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Russian and Lithuanian poets


My memories of Boris Pasternak
Tomas Venclova Poet
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I liked his verse a lot and I even translated some of it into Lithuanian. I also couldn’t get it published. But I visited [Boris] Pasternak. Our group, that is, Ramūnas Katilius, Pranas Morkus and Juozas Tumelis, we wrote a letter to Pasternak, a private letter, not sent by post but delivered to him by hand, in which we expressed our support for him and our thanks for his work. He received more letters like that, it was support for him at a time when he was being attacked and persecuted. I visited Pasternak at his home not far from Moscow and spoke to him for half an hour. That was one of the important memories in my life. I remember then, after leaving Pasternak’s home... a woman had taken me there, an acquaintance of his, of Pasternak’s, I told that woman, ‘He’s 70 years old but he looks so young and so alive, so full of life that he’ll most probably live to a 100’. Whereas his cancer was well advanced at that time, even though it hadn’t been diagnosed. He didn’t know himself that he had cancer and he died half a year later. He was buried in the same… village not far from Moscow in which he had lived and died and whenever I’m in Russia I always visit his grave.

Man jo eilės labai patiko ir aš kai kurias iš jų net tada išverčiau į lietuvių kalbą, taip pat negalėjau spausdinti. Bet aplankiau Pasternaką. Mūsų kompanija, štai Romas Katilius, Pranas Morkus ir Juozas Tumelis, mes parašėme Pasternakui laišką, na, privatų laišką, perduotą ne paštu, bet per rankas, kur išreiškėme jam paramą ir padėką už jo kūrybą. Tokių laiškų jis gaudavo ir daugiau, tai buvo jam parama tuo metu, kai jis buvo pjudomas ir persekiojamas. Na, ir aš apsilankiau pas Pasternaką jo namuose netoli Maskvos, ir pusvalandį su juo kalbėjausi. Na, tai vienas iš svarbių mano gyvenimo prisiminimų. Atsimenu tada, išėjęs iš Pasternako namų, mane buvo nuvedus moteriškė, su juo pažįstama, su Pasternaku, aš pasakiau tai moteriškei – jam 70 metų, bet jis atrodo toks jaunas ir toks gyvas, toks gyvybingas, kad jis tikriausiai gyvens ligi šimto. O jis tuo metu jau turėjo toli paėjusį vėžį, nors nebuvo dar diagnozės, jis nežinojo pats, kad jis serga vėžiu, ir mirė po pusės metų. Na, ir jis palaidotas tam pačiam... kaime netoli Maskvos, kuriame gyveno ir mirė, ir kada būnu Rusijoj aš visada aplankau jo kapą.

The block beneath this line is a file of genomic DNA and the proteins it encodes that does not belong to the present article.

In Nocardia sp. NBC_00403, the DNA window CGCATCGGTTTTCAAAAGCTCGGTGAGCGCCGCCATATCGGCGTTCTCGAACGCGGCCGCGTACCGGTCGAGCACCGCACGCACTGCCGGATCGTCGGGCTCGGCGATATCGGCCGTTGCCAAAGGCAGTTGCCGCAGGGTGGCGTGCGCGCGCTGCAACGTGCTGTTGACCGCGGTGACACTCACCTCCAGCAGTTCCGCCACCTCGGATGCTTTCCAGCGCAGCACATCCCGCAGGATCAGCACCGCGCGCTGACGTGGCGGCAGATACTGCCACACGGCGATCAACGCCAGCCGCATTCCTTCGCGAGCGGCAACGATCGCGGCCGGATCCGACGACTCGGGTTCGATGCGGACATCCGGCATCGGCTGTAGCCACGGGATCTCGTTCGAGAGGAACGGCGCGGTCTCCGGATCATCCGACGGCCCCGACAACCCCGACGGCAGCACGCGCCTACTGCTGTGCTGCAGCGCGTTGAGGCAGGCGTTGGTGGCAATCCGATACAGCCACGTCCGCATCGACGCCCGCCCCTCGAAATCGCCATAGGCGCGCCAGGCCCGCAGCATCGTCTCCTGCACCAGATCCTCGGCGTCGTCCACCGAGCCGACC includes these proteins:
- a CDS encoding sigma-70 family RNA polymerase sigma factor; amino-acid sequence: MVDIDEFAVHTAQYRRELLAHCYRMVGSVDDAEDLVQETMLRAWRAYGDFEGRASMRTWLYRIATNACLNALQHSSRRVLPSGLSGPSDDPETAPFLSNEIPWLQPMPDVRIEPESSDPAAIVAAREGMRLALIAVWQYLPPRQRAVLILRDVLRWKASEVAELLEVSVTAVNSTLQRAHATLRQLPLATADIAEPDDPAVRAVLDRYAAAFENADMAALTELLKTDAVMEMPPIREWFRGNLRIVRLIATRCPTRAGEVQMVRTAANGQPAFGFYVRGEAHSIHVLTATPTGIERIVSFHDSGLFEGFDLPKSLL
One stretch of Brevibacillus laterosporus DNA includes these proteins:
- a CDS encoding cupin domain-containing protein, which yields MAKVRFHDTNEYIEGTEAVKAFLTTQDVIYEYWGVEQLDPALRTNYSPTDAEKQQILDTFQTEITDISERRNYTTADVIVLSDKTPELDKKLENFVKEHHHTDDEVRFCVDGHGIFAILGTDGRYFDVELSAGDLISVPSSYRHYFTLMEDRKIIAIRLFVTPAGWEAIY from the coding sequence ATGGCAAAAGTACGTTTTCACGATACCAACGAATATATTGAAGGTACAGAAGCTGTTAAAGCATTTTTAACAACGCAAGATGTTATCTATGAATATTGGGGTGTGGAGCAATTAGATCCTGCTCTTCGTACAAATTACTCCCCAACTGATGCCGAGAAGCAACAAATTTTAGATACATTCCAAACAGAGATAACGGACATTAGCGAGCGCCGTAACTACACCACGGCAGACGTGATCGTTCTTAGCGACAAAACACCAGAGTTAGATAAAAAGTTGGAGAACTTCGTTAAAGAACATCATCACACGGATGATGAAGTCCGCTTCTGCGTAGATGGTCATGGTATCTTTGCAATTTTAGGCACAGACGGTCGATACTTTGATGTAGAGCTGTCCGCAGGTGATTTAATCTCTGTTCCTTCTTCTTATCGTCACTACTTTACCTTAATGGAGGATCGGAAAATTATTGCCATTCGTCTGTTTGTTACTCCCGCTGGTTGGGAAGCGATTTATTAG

Born in 1937, Tomas Venclova is a Lithuanian scholar, poet, author and translator of literature. He was educated at Vilnius University and later at Tartu University. As an active participant in the dissident movement he was deprived of Soviet citizenship in 1977 and had to emigrate. Between 1977 and 1980 he lectured at University of California, Berkeley, where he became friends with the Polish poet Czesław Miłosz, who was a professor of Slavic Languages and Literature at the school, as well as the Russian poet Joseph Brodsky. He is currently a full professor at Yale University.

Listeners: Andrzej Wolski

Film director and documentary maker, Andrzej Wolski has made around 40 films since 1982 for French television, the BBC, TVP and other TV networks. He specializes in portraits and in historical films. Films that he has directed or written the screenplay for include Kultura, which he co-directed with Agnieszka Holland, and KOR which presents the history of the Worker’s Defence Committee as told by its members. Andrzej Wolski has received many awards for his work, including the UNESCO Grand Prix at the Festival du Film d’Art.

Tags: Boris Pasternak, Ramūnas Katilius, Pranas Morkus, Juozas Tumelis

Duration: 1 minute, 28 seconds

Date story recorded: May/June 2011

Date story went live: 20 March 2012